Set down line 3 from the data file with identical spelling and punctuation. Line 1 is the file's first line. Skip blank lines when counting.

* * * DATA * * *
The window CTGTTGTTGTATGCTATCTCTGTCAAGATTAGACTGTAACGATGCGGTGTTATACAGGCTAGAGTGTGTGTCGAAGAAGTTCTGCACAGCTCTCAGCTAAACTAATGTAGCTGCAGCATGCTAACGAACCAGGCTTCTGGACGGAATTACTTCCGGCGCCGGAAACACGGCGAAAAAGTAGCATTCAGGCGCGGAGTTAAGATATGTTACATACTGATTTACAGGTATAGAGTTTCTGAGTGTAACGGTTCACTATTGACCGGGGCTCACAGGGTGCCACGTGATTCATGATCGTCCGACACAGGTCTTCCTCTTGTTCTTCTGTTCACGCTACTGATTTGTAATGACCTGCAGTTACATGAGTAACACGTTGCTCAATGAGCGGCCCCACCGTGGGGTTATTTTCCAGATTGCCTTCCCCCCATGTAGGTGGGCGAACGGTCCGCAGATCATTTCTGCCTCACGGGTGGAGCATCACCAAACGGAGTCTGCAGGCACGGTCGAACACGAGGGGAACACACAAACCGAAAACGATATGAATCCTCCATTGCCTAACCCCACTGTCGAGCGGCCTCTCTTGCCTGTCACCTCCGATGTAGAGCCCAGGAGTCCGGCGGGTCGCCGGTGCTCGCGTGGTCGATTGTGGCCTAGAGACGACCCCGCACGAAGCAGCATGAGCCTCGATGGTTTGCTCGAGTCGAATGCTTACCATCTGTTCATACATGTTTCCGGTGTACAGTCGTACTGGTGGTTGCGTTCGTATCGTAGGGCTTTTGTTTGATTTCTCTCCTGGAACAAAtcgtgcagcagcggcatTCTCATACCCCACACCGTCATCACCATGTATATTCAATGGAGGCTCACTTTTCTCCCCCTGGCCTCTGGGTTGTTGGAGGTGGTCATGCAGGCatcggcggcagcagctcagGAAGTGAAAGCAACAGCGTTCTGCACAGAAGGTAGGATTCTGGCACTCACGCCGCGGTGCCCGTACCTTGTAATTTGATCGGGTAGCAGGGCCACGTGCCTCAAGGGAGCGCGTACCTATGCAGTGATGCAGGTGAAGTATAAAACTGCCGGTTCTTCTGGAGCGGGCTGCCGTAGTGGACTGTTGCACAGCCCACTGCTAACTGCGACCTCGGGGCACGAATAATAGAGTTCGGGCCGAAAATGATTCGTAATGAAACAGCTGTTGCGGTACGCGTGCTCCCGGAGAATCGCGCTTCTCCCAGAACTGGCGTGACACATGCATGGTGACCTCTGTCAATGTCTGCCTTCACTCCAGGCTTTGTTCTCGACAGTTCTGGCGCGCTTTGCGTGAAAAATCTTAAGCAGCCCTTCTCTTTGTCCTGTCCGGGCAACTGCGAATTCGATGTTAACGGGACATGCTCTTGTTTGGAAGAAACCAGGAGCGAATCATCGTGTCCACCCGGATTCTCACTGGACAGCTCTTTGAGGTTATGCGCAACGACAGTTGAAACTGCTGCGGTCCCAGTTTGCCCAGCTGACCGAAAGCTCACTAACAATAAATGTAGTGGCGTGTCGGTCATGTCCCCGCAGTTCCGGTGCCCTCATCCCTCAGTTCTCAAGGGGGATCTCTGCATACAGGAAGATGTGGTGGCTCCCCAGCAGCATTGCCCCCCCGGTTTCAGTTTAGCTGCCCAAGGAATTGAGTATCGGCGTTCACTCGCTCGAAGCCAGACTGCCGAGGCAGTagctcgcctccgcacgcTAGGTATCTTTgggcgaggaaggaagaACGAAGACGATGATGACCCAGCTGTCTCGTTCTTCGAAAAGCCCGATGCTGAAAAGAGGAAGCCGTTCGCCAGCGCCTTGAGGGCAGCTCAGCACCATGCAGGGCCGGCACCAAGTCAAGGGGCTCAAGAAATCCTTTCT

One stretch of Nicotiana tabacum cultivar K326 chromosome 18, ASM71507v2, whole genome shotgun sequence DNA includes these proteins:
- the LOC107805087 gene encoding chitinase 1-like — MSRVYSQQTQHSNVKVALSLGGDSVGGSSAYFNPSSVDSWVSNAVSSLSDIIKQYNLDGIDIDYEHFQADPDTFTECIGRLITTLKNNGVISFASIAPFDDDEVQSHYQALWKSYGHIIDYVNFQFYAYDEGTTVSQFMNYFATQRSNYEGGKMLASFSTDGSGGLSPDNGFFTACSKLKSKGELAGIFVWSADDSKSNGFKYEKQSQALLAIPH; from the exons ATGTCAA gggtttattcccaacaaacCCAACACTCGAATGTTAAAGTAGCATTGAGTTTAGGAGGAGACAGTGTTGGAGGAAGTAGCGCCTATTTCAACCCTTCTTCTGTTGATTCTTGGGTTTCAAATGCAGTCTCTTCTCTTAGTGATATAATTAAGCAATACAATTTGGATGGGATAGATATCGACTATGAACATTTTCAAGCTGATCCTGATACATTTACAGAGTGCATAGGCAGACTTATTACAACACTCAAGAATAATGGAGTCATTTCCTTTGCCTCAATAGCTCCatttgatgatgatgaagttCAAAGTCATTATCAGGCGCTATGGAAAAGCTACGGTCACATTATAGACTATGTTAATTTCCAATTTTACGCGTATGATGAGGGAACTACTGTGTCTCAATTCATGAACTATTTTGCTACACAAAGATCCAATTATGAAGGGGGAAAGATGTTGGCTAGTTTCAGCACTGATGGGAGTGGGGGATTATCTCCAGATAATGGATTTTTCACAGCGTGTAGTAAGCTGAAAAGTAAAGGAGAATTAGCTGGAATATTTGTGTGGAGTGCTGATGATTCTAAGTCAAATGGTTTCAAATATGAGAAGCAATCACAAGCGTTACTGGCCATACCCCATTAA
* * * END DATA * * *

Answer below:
- the LOC107805087 gene encoding chitinase 1-like — MSRVYSQQTQHSNVKVALSLGGDSVGGSSAYFNPSSVDSWVSNAVSSLSDIIKQYNLDGIDIDYEHFQADPDTFTECIGRLITTLKNNGVISFASIAPFDDDEVQSHYQALWKSYGHIIDYVNFQFYAYDEGTTVSQFMNYFATQRSNYEGGKMLASFSTDGSGGLSPDNGFFTACSKLKSKGELAGIFVWSADDSKSNGFKYEKQSQALLAIPH; from the exons ATGTCAA gggtttattcccaacaaacCCAACACTCGAATGTTAAAGTAGCATTGAGTTTAGGAGGAGACAGTGTTGGAGGAAGTAGCGCCTATTTCAACCCTTCTTCTGTTGATTCTTGGGTTTCAAATGCAGTCTCTTCTCTTAGTGATATAATTAAGCAATACAATTTGGATGGGATAGATATCGACTATGAACATTTTCAAGCTGATCCTGATACATTTACAGAGTGCATAGGCAGACTTATTACAACACTCAAGAATAATGGAGTCATTTCCTTTGCCTCAATAGCTCCatttgatgatgatgaagttCAAAGTCATTATCAGGCGCTATGGAAAAGCTACGGTCACATTATAGACTATGTTAATTTCCAATTTTACGCGTATGATGAGGGAACTACTGTGTCTCAATTCATGAACTATTTTGCTACACAAAGATCCAATTATGAAGGGGGAAAGATGTTGGCTAGTTTCAGCACTGATGGGAGTGGGGGATTATCTCCAGATAATGGATTTTTCACAGCGTGTAGTAAGCTGAAAAGTAAAGGAGAATTAGCTGGAATATTTGTGTGGAGTGCTGATGATTCTAAGTCAAATGGTTTCAAATATGAGAAGCAATCACAAGCGTTACTGGCCATACCCCATTAA